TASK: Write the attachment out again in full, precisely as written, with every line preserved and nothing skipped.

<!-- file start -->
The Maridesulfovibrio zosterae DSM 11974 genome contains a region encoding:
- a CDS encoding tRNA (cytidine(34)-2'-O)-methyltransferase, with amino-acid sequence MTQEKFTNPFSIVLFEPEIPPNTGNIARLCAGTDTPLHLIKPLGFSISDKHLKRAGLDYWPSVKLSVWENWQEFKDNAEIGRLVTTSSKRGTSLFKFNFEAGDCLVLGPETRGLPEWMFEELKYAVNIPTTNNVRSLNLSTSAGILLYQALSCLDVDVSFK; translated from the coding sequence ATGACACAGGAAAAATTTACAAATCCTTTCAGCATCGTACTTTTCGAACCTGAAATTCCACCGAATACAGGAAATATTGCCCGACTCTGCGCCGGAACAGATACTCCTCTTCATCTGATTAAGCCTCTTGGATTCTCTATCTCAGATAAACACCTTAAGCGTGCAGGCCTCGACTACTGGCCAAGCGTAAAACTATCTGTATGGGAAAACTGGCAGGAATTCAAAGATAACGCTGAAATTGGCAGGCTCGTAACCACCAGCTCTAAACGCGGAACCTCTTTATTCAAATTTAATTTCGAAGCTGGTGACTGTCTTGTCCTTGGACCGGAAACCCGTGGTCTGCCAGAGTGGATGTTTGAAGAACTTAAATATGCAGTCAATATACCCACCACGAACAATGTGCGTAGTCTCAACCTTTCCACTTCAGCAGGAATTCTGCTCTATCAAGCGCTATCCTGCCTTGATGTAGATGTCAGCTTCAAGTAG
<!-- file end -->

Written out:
The Maridesulfovibrio zosterae DSM 11974 genome contains a region encoding:
- a CDS encoding tRNA (cytidine(34)-2'-O)-methyltransferase, with amino-acid sequence MTQEKFTNPFSIVLFEPEIPPNTGNIARLCAGTDTPLHLIKPLGFSISDKHLKRAGLDYWPSVKLSVWENWQEFKDNAEIGRLVTTSSKRGTSLFKFNFEAGDCLVLGPETRGLPEWMFEELKYAVNIPTTNNVRSLNLSTSAGILLYQALSCLDVDVSFK; translated from the coding sequence ATGACACAGGAAAAATTTACAAATCCTTTCAGCATCGTACTTTTCGAACCTGAAATTCCACCGAATACAGGAAATATTGCCCGACTCTGCGCCGGAACAGATACTCCTCTTCATCTGATTAAGCCTCTTGGATTCTCTATCTCAGATAAACACCTTAAGCGTGCAGGCCTCGACTACTGGCCAAGCGTAAAACTATCTGTATGGGAAAACTGGCAGGAATTCAAAGATAACGCTGAAATTGGCAGGCTCGTAACCACCAGCTCTAAACGCGGAACCTCTTTATTCAAATTTAATTTCGAAGCTGGTGACTGTCTTGTCCTTGGACCGGAAACCCGTGGTCTGCCAGAGTGGATGTTTGAAGAACTTAAATATGCAGTCAATATACCCACCACGAACAATGTGCGTAGTCTCAACCTTTCCACTTCAGCAGGAATTCTGCTCTATCAAGCGCTATCCTGCCTTGATGTAGATGTCAGCTTCAAGTAG